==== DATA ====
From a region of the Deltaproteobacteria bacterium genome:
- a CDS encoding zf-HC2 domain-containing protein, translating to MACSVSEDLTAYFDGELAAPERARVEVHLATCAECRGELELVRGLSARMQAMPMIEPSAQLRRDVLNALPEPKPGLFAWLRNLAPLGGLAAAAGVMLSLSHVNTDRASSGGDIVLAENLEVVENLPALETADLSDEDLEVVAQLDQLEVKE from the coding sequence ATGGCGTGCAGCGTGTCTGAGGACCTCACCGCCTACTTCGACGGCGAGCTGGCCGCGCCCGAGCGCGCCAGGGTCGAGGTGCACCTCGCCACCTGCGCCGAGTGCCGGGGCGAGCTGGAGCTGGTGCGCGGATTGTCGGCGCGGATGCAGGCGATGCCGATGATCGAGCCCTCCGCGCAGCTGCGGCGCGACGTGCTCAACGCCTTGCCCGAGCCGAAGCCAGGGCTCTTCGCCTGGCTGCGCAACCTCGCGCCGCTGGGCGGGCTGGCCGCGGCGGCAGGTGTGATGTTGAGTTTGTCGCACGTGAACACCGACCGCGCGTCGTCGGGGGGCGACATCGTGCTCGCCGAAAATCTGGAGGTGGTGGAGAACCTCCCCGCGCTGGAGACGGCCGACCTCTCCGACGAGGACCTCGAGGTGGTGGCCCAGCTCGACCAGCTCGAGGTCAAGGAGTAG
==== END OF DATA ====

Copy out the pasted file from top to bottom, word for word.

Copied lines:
From a region of the Deltaproteobacteria bacterium genome:
- a CDS encoding zf-HC2 domain-containing protein, translating to MACSVSEDLTAYFDGELAAPERARVEVHLATCAECRGELELVRGLSARMQAMPMIEPSAQLRRDVLNALPEPKPGLFAWLRNLAPLGGLAAAAGVMLSLSHVNTDRASSGGDIVLAENLEVVENLPALETADLSDEDLEVVAQLDQLEVKE from the coding sequence ATGGCGTGCAGCGTGTCTGAGGACCTCACCGCCTACTTCGACGGCGAGCTGGCCGCGCCCGAGCGCGCCAGGGTCGAGGTGCACCTCGCCACCTGCGCCGAGTGCCGGGGCGAGCTGGAGCTGGTGCGCGGATTGTCGGCGCGGATGCAGGCGATGCCGATGATCGAGCCCTCCGCGCAGCTGCGGCGCGACGTGCTCAACGCCTTGCCCGAGCCGAAGCCAGGGCTCTTCGCCTGGCTGCGCAACCTCGCGCCGCTGGGCGGGCTGGCCGCGGCGGCAGGTGTGATGTTGAGTTTGTCGCACGTGAACACCGACCGCGCGTCGTCGGGGGGCGACATCGTGCTCGCCGAAAATCTGGAGGTGGTGGAGAACCTCCCCGCGCTGGAGACGGCCGACCTCTCCGACGAGGACCTCGAGGTGGTGGCCCAGCTCGACCAGCTCGAGGTCAAGGAGTAG